I believe Thanksgiving is precisely the time when we should be expressing our gratitude by doing something KIND for one of the most vulnerable sentient beings among us: the 49 million turkeys raised for Thanksgiving Day. I’ve got some great resources for turkey-free entrees that I will get to later, but first I want to address the question of the so called “humane” turkey which I get a lot of questions about.
I know that some of you think you can find a humanely-raised bird to cook, but I can’t tell what a betrayal these so-called humane claims are. Please don’t take my word for it. I suggest (with caution) that you watch a four-minute video I discovered the other day depicting in graphic detail how turkeys and chickens are “processed” in what we are to understand is the “humane” method, that is, the kill cone method. I say, with caution, since it is easily one of the most shockingly cruel and barbaric things I have ever witnessed in my life, and I have seen a lot! If you are brave enough to see the truth, here is the link to the video: http://www.youtube.com/watch?
For those of you who do not wish to watch this, allow me to briefly describe the process. In the kill cone method, the bird is stuffed down a long funnel, his neck is pulled through the narrow opening at the bottom. His neck is slit, and he remains conscious for up to 8 minutes as he bleeds to death. All blood must be drained from his body or his flesh will taste bad. Then he is dropped into a scalding tank of boiling water to loosen his feathers (many are still conscious at this point). Then he is thrown into a “spinner” which appears to have metal claws all around it, and his pathetic corpse flips around in it until all his feathers are plucked off.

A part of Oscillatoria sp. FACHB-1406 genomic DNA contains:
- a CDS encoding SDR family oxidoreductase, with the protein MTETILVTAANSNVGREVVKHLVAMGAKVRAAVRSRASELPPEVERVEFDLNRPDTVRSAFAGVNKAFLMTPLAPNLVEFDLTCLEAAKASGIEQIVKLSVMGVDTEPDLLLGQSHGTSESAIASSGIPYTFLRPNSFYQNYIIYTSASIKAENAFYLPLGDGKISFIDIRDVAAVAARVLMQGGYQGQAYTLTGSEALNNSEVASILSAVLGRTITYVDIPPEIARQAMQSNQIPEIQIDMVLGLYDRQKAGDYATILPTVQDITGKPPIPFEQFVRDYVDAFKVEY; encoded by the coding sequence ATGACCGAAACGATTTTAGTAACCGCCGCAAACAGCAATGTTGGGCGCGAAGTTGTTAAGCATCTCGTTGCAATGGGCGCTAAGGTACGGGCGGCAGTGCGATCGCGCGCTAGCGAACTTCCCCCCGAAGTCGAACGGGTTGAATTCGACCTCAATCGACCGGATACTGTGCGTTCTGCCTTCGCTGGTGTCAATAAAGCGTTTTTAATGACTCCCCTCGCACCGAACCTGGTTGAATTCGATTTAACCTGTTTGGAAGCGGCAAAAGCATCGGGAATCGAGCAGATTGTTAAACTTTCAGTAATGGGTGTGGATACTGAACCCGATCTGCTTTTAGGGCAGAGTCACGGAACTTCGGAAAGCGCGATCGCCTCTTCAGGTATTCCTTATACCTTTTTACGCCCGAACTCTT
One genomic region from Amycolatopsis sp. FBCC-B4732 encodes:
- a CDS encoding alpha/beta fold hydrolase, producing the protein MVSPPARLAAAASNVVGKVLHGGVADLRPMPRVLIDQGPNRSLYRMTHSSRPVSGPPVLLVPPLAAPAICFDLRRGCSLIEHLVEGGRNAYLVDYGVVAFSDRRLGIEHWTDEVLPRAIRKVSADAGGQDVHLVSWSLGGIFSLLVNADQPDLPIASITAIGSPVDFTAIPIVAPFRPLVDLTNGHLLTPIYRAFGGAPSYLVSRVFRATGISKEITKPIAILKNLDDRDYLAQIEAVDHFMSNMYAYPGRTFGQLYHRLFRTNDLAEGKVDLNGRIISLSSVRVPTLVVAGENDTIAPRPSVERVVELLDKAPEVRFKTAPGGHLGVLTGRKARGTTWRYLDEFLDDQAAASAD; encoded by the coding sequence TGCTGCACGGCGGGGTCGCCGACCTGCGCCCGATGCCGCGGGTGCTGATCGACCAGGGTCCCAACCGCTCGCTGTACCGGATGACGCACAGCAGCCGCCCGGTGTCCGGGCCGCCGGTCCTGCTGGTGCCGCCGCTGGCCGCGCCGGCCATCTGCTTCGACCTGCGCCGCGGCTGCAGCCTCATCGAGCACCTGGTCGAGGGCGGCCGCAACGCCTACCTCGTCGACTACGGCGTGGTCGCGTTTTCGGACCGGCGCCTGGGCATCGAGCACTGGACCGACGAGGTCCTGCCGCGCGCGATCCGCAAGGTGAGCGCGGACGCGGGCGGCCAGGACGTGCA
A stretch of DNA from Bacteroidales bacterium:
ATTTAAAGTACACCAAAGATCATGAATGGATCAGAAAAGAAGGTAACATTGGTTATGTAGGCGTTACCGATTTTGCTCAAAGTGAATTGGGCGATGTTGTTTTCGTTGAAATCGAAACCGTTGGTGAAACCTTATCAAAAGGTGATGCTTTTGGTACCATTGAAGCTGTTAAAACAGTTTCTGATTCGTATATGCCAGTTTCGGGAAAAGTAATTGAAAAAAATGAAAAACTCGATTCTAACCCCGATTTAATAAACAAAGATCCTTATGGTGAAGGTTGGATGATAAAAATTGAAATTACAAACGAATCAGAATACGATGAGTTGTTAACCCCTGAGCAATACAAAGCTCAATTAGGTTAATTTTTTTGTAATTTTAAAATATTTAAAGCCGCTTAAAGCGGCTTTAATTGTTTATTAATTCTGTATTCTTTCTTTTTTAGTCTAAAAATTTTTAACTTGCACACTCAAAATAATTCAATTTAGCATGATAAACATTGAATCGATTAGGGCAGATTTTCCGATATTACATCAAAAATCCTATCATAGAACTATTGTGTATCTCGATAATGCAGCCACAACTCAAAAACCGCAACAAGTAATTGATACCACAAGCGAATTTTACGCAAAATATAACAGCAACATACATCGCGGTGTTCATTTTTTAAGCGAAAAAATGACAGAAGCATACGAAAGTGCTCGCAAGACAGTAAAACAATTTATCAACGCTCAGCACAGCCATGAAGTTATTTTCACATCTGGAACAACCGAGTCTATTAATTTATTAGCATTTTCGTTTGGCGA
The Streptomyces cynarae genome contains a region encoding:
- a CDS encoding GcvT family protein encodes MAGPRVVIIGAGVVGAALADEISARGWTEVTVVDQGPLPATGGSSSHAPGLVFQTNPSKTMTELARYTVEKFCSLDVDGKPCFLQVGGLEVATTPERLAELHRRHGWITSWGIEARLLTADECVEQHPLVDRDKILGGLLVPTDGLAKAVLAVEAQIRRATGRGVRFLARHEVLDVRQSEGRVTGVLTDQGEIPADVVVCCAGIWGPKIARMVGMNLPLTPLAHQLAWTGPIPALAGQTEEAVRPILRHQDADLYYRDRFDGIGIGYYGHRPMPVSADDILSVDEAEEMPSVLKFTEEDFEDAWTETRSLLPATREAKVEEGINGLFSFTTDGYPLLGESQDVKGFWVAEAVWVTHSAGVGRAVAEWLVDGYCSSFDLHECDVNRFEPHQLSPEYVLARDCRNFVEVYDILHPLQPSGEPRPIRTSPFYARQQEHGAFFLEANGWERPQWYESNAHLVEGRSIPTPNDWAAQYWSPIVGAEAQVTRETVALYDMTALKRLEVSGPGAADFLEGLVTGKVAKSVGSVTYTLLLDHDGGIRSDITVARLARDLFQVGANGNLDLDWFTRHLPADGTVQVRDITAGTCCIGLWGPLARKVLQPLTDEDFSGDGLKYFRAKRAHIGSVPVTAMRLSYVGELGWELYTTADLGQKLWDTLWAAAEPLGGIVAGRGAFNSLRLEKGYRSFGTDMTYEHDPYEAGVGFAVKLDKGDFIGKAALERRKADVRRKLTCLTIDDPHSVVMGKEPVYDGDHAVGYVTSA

Most poultry farmers believe that these birds were “ordained” to suffer this fate, put here on earth for the purpose of supplying us with food. They will also rationalize this brutality by categorically denying that these birds have any intelligence or capacity to feel pain or distress in this processing. But I am here to tell you that nothing could be further from the truth. I have learned through first hand observation as well as through peer-reviewed scientific research that these birds lead extremely complex social and emotional lives. Their pain receptors and nervouse system are in fact much like those of mammals.
Now I know that some will invoke tradition as a justification for bringing a turkey to the Thanksgiving table, but there are many traditions that we have abandoned and even outlawed because they are now regarded as barbaric, morally offensive or just out of step with the times. As farm animals become increasingly commodotized, it is high time we re-evaluate “turkey day” and perhaps create a new meal tradition in it’s place, one that is more consistent with grace and gratitude, one that is founded on compassion instead of violence. It is my hope that you will be exploring the many wonderful alternatives to turkey this Thanksgiving. I recommend getting started at The New York Times blog at http://well.blogs.nytimes.
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